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Montana Passes Consumer Data Privacy Bill

Montana Glacier National Park

On the 21st of April, Montana became the first Republican-controlled legislature that passed a data privacy bill for the protection of the personal information of consumers, joining the ranks of California, Connecticut and Colorado, with whose data privacy bills it resembles. SB 384, or Montana’s Consumer Data Privacy Act, was passed unanimously and is now awaiting the signature of Governor Greg Gianoforte, who can sign it, veto it or let it become law without its being signed, which means that it would go into effect as of October 1st, 2024. It stands out through the fact that it recognizes universal opt-out mechanisms, provides additional rights and safeguards for the personal information of children, it lowers the threshold for applicability and sunsets the right to cure violations, all of which make it be seen as another comprehensive and strong consumer data privacy bill. 

Same as CCPA, CPRA or CTDPA, it defines ‘sale’ as “the exchange of personal data for monetary or other valuable consideration by the controller to a third party” with all other definitions being similar to the other data privacy bills passed in the US. 

One key difference is that Montana’s bill lowers the threshold for applicability stating that the law applies

“to persons that conduct business in this state or persons that produce products or services that are targeted to residents of this state and:

(1) control or process the personal data of not less than 50,000 consumers, excluding personal data controlled or processed solely for the purpose of completing a payment transaction; or

(2) control or process the personal data of not less than 25,000 consumers and derive more than 25% of gross revenue from the sale of personal data.”

This is remarkable when considering that across the US all the others have set the threshold to 100,000 consumers, but it is believed that Montana has made this change due to the fact that the state’s population is significantly smaller than that of other states, so with a threshold of 100,000 consumers for a state with around 1.1 million inhabitants, it would entail a percentage of about 9% of the state’s total population. 

Montana’s bill requires controllers to set up universal opt out mechanisms for data subjects “to opt out of any processing of the consumer's personal data for the purposes of targeted advertising, or any sale of such personal data through an opt-out preference signal sent with the consumer's consent, to the controller by a platform, technology” which will have to be in place as of January 1, 2025.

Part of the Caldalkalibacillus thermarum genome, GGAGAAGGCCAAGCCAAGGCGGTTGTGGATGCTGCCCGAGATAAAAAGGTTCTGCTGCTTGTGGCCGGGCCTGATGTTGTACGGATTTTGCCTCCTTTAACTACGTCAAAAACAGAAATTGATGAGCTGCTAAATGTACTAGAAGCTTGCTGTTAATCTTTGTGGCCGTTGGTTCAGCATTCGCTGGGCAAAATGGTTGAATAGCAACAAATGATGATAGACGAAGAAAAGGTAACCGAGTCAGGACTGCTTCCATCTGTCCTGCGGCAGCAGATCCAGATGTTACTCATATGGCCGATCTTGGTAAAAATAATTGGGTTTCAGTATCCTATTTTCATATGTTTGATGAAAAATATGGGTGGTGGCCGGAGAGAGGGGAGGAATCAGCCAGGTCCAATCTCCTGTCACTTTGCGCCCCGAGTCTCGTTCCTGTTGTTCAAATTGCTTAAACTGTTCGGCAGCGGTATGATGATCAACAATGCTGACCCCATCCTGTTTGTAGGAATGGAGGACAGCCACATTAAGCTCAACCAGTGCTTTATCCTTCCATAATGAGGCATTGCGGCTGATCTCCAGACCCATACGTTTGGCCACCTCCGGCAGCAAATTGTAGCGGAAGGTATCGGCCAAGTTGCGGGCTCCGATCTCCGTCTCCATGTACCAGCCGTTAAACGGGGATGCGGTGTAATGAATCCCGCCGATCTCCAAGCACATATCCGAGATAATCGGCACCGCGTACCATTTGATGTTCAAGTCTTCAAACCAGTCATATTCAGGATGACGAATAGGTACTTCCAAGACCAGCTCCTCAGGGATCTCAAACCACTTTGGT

When it comes to the personal information of children, the law establishes additional safeguards for children between the ages of 13 and 15 years old by stating that controllers are prohibited from processing “the personal data of a consumer for the purposes of targeted advertising or sell the consumer's personal data without the consumer's consent under circumstances in which a controller has actual knowledge that the consumer is at least 13 years of age but younger than 16 years of age.”

Same as Connecticut, Montana grants consumers the following privacy rights:

  • The right to confirm whether their data is being processed and to access such data;
  • The right to correct inaccurate data;
  • The right to delete their personal data; 
  • The right to obtain a portable copy of their personal data; 
  • The right to “opt out of the processing of the consumer's personal data for the purposes of: (i)  targeted advertising; (ii)  the sale of the consumer's personal data, or
  • (iii)  profiling in furtherance of solely automated decisions that produce legal or similarly significant effects concerning the consumer.”

Controllers have an obligation to respond to requests submitted by consumers no later than 45 days from receipt of the request and may extend this by an additional 45 days “when reasonably necessary, considering the complexity and number of the consumer's requests” and only if the consumer is informed of this extension within the initial 45 days. Other controller obligations include conducting DPIAs, having data processing agreements in place, displaying a privacy policy, implementing reasonable security measures for the protection of the data, and adhering to the principles of purpose limitation and data minimization.


The enforcing authority is the Attorney General who, prior to initiating an investigation, will issue a notice to the controller, allowing them a cure period of 60 days. This cure period is set to sunset as of April 1, 2026. There is no private right of action in the Montana data privacy bill and no mention of the penalties to be incurred for violations of the provisions once the law goes into effect.